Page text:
:$w\_s=\backslash frac$

Hjulström-Sundborg Diagram

In 1935, Filip Hjulström created the Hjulström curve, a graph which shows the relationship between the size of sediment and the velocity required to erode (lift it), transport it, or deposit it. The graph is logarithmic. Åke Sundborg later modified the Hjulström curve to show separate curves for the movement threshold corresponding to several water depths, as is necessary if the flow velocity rather than the boundary shear stress (as in the Shields diagram) is used for the flow strength. This curve has no more than a historical value nowadays, although its simplicity is still attractive. Among the drawbacks of this curve are that it does not take the water depth into account and more importantly, that it does not show that sedimentation is caused by flow velocity ''deceleration'' and erosion is caused by flow ''acceleration''. The dimensionless Shields diagram is now unanimously accepted for initiation of sediment motion in rivers.

Transport rate

Formulas to calculate sediment transport rate exist for sediment moving in several different parts of the flow. These formulas are often segregated into bed load, suspended load, and wash load. They may sometimes also be segregated into bed material load and wash load.

Bed Load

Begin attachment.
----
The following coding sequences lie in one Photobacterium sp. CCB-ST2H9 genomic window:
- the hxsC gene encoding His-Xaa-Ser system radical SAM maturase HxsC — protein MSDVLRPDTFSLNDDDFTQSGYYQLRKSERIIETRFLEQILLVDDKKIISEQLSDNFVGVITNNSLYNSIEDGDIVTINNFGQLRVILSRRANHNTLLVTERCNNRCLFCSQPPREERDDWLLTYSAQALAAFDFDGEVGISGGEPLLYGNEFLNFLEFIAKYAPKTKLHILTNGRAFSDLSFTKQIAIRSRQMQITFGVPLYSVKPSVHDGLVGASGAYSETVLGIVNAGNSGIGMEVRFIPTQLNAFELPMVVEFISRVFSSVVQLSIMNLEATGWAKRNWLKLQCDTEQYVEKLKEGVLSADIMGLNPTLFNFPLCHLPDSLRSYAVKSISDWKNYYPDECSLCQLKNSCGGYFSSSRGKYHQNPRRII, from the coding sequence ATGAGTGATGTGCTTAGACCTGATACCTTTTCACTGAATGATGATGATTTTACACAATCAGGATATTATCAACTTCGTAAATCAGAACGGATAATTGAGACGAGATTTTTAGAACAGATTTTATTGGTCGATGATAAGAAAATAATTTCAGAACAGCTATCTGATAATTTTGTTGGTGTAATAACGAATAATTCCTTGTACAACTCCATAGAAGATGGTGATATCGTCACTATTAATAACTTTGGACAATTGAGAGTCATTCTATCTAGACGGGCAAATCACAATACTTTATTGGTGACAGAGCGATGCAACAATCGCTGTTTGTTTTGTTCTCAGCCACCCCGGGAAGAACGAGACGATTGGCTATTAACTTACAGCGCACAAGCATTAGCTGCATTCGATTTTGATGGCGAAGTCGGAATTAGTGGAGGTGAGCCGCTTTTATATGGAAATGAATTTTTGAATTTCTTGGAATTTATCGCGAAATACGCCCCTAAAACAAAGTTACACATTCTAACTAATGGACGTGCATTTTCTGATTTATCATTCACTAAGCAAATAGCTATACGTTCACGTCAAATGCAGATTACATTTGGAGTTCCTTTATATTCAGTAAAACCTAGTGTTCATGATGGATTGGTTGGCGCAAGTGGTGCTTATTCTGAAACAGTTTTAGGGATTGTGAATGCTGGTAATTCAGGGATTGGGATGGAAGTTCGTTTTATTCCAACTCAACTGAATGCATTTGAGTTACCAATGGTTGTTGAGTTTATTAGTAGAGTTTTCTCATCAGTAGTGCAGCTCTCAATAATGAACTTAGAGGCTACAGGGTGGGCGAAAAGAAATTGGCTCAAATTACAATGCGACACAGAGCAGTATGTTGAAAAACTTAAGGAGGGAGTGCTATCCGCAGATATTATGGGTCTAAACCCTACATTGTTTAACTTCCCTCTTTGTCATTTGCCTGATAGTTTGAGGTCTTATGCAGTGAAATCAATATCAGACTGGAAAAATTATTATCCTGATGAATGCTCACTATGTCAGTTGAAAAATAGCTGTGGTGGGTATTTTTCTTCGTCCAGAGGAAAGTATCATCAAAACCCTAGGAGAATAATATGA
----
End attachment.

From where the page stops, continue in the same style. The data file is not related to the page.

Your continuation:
Bed load moves by rolling, sliding, and hopping (or saltating) over the bed, and moves at a small fraction of the fluid flow velocity. Bed load is generally thought to constitute 5-10% of the total sediment load in a stream, making it less important in terms of mass balance. However, the bed material load (the bed load plus the portion of the suspended load which comprises material derived from the bed) is often dominated by bed load, especially in gravel-bed rivers. This bed material load is the only part of the sediment load that actively interacts with the bed. As the bed load is an important component of that, it plays a major role in controlling the morphology of the channel. Bed load transport rates are usually expressed as being related to excess dimensionless shear stress raised to some power. Excess dimensionless shear stress is a nondimensional measure of bed shear stress about the threshold for motion. :$(\backslash tau^*\_b-\backslash tau^*\_c)$, Bed load transport rates may also be given by a ratio of bed shear stress to critical shear stress, which is equivalent in both the dimensional and nondimensional cases. This ratio is called the "transport stage" $(T\_s\; \backslash text\; \backslash phi)$ and is an important in that it shows bed shear stress as a multiple of the value of the criterion for the initiation of motion. :$T\_s=\backslash phi=\backslash frac$ When used for sediment transport formulae, this ratio is typically raised to a power. The majority of the published relations for bedload transport are given in dry sediment weight per unit channel width, $b$ ("breadth"): :$q\_s=\backslash frac$. Due to the difficulty of estimating bed load transport rates, these equations are typically only suitable for the situations for which they were designed.